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Cso Demand Tax Waiver On Sanitary Pads

Civil Society Organizations Demand Tax Waiver On Sanitary Pads

Civil Society Activists have asked the government to waive taxes on sanitary pads. They urged that the taxes are a hindrance to sanitary access to the adolescents.

According to a survey conducted by African Youth Development Link, three out of 10 girls cannot afford menstrual hygiene supplies in Uganda.

The survey titled mapping of menstrual hygiene management was conducted between October and November 2020. This was in 14 subregions of Uganda, namely; Ankole, Rwenzori, Buganda, Karamoja, Acholi, Teso, Bukedi, Kigezi and Lango among others.

According to AYDL, menstruation affects more than 70% of adolescent girls while in school.

Patrick Ojulong estimated that  3.7million school girls live without access to proper sanitary care.

Prosper Mubangizi  independent consultant recommends that the Ministry of Education and sports  provides sanitary towels at primary schools through capitation grants in universal primary education and universal secondary education

“Menstrual health and hygiene management is a largely overlooked issue in the water, sanitation and hygiene sector. Every day, millions of menstruating girls and women in low-income countries struggle to find clean water for washing, private places for changing and adequate blood absorbing materials,” Mubangizi said.

He however says Uganda has ratified several international and regional conventions and treaties that recognise and provide access to water and sanitation as a human right.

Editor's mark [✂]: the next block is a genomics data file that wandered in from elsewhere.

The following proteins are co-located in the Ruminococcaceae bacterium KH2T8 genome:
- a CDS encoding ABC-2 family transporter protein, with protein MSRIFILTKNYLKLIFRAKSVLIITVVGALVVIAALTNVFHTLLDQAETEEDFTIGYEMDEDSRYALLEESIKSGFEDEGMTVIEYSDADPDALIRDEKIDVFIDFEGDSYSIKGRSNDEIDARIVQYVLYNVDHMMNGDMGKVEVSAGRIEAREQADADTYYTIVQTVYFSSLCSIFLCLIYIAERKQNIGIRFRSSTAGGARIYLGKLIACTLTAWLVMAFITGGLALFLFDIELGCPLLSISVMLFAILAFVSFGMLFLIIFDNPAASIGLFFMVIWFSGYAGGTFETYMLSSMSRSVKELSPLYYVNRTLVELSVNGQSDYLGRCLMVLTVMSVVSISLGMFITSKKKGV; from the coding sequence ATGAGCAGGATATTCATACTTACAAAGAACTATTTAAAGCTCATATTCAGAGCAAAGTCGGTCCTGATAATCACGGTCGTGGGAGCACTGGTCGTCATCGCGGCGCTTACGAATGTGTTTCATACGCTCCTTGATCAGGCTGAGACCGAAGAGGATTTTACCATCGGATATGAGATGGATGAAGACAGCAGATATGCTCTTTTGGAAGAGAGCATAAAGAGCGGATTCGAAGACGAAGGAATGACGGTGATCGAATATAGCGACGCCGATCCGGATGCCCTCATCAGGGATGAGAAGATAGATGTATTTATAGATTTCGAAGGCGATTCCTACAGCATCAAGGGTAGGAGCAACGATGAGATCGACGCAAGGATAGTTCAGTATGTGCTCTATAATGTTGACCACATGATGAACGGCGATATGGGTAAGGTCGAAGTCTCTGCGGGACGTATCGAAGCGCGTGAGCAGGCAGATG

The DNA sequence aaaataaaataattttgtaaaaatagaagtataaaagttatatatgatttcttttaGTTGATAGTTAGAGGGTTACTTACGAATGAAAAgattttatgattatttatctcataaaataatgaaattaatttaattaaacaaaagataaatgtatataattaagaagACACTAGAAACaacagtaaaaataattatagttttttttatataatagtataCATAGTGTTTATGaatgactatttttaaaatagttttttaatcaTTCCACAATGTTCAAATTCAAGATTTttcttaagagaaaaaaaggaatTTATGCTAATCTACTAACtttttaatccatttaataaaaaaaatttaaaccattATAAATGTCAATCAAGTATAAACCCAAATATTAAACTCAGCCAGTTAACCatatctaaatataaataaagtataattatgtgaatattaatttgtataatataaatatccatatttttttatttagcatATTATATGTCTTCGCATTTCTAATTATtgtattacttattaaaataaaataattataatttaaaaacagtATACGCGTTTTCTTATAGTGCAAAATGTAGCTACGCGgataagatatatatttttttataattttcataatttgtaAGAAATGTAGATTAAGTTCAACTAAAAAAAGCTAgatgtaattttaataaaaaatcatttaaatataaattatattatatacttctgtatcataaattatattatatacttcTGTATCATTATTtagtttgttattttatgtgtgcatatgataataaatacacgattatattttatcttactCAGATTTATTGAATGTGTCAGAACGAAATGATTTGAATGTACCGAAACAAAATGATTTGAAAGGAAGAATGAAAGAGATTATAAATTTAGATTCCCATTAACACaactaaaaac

“Many girls and women in Uganda especially those living in the poverty-stricken urban and rural neighbourhood do not have access to appropriate information. Menstrual health management facilities and products that are not only effective but also affordable and safe,” Mubangizi explained.

Menstrual Hygiene is vital to the empowerment and well-being of women and girls worldwide.

CSOs also noted that women and adolescent girls are using clean menstrual management materials to absorb or collect blood. They can change this in privacy as often as necessary for the duration of the menstruation period, using soap and water for washing the body as required and having access to facilities to dispose of used menstrual management materials.

Globally, at least 500 million women and girls lack proper access to menstrual hygiene facilities. Several factors influence difficult experiences with menstruation. They include inadequate facilities and materials, menstrual pain, fear of disclosure, and inadequate knowledge about the menstrual cycle.

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